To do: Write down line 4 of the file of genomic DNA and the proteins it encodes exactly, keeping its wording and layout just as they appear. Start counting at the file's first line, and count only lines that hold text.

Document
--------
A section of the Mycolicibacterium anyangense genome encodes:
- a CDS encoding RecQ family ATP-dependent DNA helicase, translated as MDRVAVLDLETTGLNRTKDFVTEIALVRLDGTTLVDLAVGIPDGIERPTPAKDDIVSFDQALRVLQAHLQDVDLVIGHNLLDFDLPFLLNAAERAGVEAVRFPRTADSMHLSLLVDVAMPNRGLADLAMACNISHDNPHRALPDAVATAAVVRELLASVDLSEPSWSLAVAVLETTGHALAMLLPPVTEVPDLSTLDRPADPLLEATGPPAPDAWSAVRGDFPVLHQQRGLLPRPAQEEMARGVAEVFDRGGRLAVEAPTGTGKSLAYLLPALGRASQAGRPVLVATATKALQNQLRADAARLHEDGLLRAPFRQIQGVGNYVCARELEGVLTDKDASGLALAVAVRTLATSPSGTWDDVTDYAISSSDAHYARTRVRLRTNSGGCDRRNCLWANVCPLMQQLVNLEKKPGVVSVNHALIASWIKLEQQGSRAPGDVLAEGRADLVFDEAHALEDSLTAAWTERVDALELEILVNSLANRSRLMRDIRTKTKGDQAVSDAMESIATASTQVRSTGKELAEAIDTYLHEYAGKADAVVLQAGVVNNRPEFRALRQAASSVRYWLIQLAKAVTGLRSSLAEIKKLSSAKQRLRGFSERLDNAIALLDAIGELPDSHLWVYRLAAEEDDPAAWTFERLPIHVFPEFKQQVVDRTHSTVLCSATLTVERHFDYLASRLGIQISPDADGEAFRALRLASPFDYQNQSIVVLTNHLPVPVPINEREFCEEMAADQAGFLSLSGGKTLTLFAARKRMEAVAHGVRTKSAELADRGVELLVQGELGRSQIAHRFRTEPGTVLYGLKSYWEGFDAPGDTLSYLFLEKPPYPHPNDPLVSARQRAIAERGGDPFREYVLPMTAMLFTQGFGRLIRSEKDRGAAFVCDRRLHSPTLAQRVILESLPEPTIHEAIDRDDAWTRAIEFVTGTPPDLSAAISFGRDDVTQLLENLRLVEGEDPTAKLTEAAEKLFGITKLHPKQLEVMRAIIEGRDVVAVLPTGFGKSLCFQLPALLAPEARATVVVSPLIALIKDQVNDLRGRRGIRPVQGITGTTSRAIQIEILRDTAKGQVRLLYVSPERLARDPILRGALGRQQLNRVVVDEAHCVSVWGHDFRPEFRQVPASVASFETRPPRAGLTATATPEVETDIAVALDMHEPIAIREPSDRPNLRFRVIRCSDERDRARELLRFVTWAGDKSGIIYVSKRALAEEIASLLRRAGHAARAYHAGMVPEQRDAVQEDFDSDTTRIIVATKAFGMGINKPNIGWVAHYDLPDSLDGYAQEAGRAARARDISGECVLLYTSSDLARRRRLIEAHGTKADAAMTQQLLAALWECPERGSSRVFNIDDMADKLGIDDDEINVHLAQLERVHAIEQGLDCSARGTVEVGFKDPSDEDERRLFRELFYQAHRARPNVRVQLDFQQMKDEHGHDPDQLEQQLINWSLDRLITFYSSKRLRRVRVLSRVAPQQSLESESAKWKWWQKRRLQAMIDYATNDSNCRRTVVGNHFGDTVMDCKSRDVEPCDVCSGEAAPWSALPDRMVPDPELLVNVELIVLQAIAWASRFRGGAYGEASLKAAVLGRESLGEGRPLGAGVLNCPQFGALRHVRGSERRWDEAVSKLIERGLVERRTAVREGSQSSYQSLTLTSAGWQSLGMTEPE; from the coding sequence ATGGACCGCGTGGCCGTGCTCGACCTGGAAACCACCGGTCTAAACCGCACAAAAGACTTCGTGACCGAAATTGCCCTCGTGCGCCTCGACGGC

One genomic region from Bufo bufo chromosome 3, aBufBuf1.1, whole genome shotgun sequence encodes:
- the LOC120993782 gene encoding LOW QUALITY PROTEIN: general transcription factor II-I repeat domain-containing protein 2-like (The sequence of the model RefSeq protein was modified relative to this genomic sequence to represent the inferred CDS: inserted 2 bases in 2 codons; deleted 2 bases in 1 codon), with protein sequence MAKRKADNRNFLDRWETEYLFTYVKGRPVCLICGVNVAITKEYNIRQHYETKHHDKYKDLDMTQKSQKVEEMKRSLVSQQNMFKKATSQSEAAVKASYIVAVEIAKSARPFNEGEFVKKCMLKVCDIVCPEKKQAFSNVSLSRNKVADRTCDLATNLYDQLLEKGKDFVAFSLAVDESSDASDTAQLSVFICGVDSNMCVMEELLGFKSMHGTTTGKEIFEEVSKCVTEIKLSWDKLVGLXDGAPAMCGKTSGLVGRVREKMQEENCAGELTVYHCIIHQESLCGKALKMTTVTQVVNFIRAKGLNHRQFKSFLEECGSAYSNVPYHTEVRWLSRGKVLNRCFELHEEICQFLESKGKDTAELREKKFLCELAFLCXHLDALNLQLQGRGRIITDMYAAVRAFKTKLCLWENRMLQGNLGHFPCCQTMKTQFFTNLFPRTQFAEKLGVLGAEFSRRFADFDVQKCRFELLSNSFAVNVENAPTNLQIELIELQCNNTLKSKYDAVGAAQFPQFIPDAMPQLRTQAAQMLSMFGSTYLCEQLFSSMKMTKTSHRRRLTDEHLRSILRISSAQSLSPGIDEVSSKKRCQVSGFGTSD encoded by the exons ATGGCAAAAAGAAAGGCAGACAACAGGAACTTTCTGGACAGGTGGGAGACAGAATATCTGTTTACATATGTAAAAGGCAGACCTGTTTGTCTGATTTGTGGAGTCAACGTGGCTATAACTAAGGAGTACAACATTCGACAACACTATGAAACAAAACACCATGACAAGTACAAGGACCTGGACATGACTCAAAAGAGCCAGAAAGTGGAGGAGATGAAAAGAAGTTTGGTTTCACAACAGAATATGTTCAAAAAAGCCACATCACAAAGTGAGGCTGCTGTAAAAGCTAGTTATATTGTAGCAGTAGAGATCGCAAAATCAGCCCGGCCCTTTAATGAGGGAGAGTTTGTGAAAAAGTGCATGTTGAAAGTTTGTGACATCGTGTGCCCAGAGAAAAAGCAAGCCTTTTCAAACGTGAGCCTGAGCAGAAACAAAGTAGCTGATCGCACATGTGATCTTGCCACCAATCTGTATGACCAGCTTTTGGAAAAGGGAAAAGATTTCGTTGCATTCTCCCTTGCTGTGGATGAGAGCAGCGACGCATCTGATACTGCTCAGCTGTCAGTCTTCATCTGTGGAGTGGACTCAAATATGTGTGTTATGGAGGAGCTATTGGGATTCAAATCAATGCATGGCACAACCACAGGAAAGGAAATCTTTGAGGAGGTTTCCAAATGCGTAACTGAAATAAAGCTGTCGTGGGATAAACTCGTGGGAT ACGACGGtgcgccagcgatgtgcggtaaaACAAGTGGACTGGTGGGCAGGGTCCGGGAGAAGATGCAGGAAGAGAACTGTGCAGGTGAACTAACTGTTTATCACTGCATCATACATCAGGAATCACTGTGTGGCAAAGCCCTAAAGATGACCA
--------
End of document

- the LOC120993782 gene encoding LOW QUALITY PROTEIN: general transcription factor II-I repeat domain-containing protein 2-like (The sequence of the model RefSeq protein was modified relative to this genomic sequence to represent the inferred CDS: inserted 2 bases in 2 codons; deleted 2 bases in 1 codon), with protein sequence MAKRKADNRNFLDRWETEYLFTYVKGRPVCLICGVNVAITKEYNIRQHYETKHHDKYKDLDMTQKSQKVEEMKRSLVSQQNMFKKATSQSEAAVKASYIVAVEIAKSARPFNEGEFVKKCMLKVCDIVCPEKKQAFSNVSLSRNKVADRTCDLATNLYDQLLEKGKDFVAFSLAVDESSDASDTAQLSVFICGVDSNMCVMEELLGFKSMHGTTTGKEIFEEVSKCVTEIKLSWDKLVGLXDGAPAMCGKTSGLVGRVREKMQEENCAGELTVYHCIIHQESLCGKALKMTTVTQVVNFIRAKGLNHRQFKSFLEECGSAYSNVPYHTEVRWLSRGKVLNRCFELHEEICQFLESKGKDTAELREKKFLCELAFLCXHLDALNLQLQGRGRIITDMYAAVRAFKTKLCLWENRMLQGNLGHFPCCQTMKTQFFTNLFPRTQFAEKLGVLGAEFSRRFADFDVQKCRFELLSNSFAVNVENAPTNLQIELIELQCNNTLKSKYDAVGAAQFPQFIPDAMPQLRTQAAQMLSMFGSTYLCEQLFSSMKMTKTSHRRRLTDEHLRSILRISSAQSLSPGIDEVSSKKRCQVSGFGTSD encoded by the exons ATGGCAAAAAGAAAGGCAGACAACAGGAACTTTCTGGACAGGTGGGAGACAGAATATCTGTTTACATATGTAAAAGGCAGACCTGTTTGTCTGATTTGTGGAGTCAACGTGGCTATAACTAAGGAGTACAACATTCGACAACACTATGAAACAAAACACCATGACAAGTACAAGGACCTGGACATGACTCAAAAGAGCCAGAAAGTGGAGGAGATGAAAAGAAGTTTGGTTTCACAACAGAATATGTTCAAAAAAGCCACATCACAAAGTGAGGCTGCTGTAAAAGCTAGTTATATTGTAGCAGTAGAGATCGCAAAATCAGCCCGGCCCTTTAATGAGGGAGAGTTTGTGAAAAAGTGCATGTTGAAAGTTTGTGACATCGTGTGCCCAGAGAAAAAGCAAGCCTTTTCAAACGTGAGCCTGAGCAGAAACAAAGTAGCTGATCGCACATGTGATCTTGCCACCAATCTGTATGACCAGCTTTTGGAAAAGGGAAAAGATTTCGTTGCATTCTCCCTTGCTGTGGATGAGAGCAGCGACGCATCTGATACTGCTCAGCTGTCAGTCTTCATCTGTGGAGTGGACTCAAATATGTGTGTTATGGAGGAGCTATTGGGATTCAAATCAATGCATGGCACAACCACAGGAAAGGAAATCTTTGAGGAGGTTTCCAAATGCGTAACTGAAATAAAGCTGTCGTGGGATAAACTCGTGGGAT ACGACGGtgcgccagcgatgtgcggtaaaACAAGTGGACTGGTGGGCAGGGTCCGGGAGAAGATGCAGGAAGAGAACTGTGCAGGTGAACTAACTGTTTATCACTGCATCATACATCAGGAATCACTGTGTGGCAAAGCCCTAAAGATGACCA